Grasses are also taking on roles usually reserved for shrubs and small trees such as screening and as anchors for large plantings. The upright, eight-foot Panicum virgatum ‘Cloud Nine’ creates a strong, graceful presence in the landscape. A faster growth rate and lower expense make grasses attractive alternatives to woodies when the budget is tight.

Looking Beyond The Usual
Two new North American native cultivars show why grasses merit a place in any grower’s program. They offer updated looks and great functionality. Bouteloua gracilis ‘Blonde Ambition’ is a low-growing, fine-textured grass for full sun. It produces a heavy set of delicate blonde seed heads in the summer. ‘Blonde Ambition’ was named a 2011 Plant Select Winner for its resistance to pests, exceptional performance in low water conditions, retail appeal and long-lasting attractiveness in gardens and containers. It’s also a smart alternative to traditional turf grass in areas with light foot traffic. ‘Blonde Ambition’ has been scarce in the trade as suppliers build numbers, but we expect to see more in 2014.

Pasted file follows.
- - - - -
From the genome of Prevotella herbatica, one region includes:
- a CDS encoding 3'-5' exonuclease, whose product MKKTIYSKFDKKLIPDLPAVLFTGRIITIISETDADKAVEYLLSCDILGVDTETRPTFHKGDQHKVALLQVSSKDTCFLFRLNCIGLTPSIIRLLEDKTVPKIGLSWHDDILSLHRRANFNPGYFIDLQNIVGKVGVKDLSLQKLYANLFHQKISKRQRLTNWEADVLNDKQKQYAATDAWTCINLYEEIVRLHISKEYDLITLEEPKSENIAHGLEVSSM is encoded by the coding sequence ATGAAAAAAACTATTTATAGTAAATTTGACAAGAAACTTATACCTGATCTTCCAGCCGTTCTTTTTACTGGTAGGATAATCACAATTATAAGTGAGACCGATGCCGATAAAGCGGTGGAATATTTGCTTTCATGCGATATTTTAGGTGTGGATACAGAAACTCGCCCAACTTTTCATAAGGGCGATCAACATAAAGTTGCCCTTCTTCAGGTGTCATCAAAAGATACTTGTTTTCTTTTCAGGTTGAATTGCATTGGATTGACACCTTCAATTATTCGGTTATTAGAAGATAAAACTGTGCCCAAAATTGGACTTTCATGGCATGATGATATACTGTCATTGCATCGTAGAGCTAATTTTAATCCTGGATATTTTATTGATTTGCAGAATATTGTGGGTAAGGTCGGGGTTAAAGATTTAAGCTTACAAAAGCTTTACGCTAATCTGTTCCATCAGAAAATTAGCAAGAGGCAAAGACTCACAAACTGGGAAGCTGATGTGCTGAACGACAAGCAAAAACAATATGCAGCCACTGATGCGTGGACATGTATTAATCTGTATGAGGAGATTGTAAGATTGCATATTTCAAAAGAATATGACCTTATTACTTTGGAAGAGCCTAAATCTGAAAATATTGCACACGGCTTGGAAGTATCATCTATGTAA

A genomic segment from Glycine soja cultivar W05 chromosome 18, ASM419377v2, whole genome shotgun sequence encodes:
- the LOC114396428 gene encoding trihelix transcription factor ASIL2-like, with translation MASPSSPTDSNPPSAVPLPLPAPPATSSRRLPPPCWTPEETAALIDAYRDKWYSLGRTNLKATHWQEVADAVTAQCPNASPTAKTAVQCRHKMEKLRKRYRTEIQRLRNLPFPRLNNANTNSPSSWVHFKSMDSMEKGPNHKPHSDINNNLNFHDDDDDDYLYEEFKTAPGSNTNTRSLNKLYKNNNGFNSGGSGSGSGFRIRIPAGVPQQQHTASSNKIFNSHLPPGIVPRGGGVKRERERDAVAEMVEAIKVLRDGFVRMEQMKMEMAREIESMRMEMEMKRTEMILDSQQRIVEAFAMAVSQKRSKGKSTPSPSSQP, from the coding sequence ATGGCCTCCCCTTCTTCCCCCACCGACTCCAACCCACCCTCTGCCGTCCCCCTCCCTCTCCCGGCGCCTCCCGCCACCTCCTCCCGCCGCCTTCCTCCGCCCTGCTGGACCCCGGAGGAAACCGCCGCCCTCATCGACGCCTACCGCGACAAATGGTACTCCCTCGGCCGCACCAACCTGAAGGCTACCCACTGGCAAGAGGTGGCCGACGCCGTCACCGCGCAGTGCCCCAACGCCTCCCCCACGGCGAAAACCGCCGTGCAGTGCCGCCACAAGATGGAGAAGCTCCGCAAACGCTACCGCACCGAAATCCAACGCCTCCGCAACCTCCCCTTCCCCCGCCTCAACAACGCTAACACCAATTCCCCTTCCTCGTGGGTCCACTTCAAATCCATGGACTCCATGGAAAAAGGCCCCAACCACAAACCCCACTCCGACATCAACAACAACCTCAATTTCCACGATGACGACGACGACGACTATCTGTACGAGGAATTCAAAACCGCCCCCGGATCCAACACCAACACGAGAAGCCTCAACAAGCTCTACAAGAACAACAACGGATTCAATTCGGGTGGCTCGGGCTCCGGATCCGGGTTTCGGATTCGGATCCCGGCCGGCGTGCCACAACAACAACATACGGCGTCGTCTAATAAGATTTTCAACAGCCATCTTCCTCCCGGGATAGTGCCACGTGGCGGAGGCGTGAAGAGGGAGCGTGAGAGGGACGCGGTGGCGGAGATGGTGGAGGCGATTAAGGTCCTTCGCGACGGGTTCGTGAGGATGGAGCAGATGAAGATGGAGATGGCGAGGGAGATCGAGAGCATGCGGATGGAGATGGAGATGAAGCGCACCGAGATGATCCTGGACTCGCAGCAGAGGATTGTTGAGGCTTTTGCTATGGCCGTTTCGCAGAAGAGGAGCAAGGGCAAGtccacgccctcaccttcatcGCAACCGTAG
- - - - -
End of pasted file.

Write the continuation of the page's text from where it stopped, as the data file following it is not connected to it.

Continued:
Another star comes out of a traditional landscape species, Schizachyrium scoparium (little bluestem). The new ‘Prairie Munchkin’ is compact and upright, with fantastic foliage color. The flower scapes display a mix of silver, pink, blue and maroon in summer, and turn deep orange-red in fall. Little bluestem has been used in naturalistic landscapes, such as meadows and prairie plantings. Yet, the neat habit and showy color of ‘Prairie Munchkin’ work well in formal settings and containers. It’s tough, beautiful and requires no babying. It also puts on a lovely late-season show, giving growers another option for fall sales.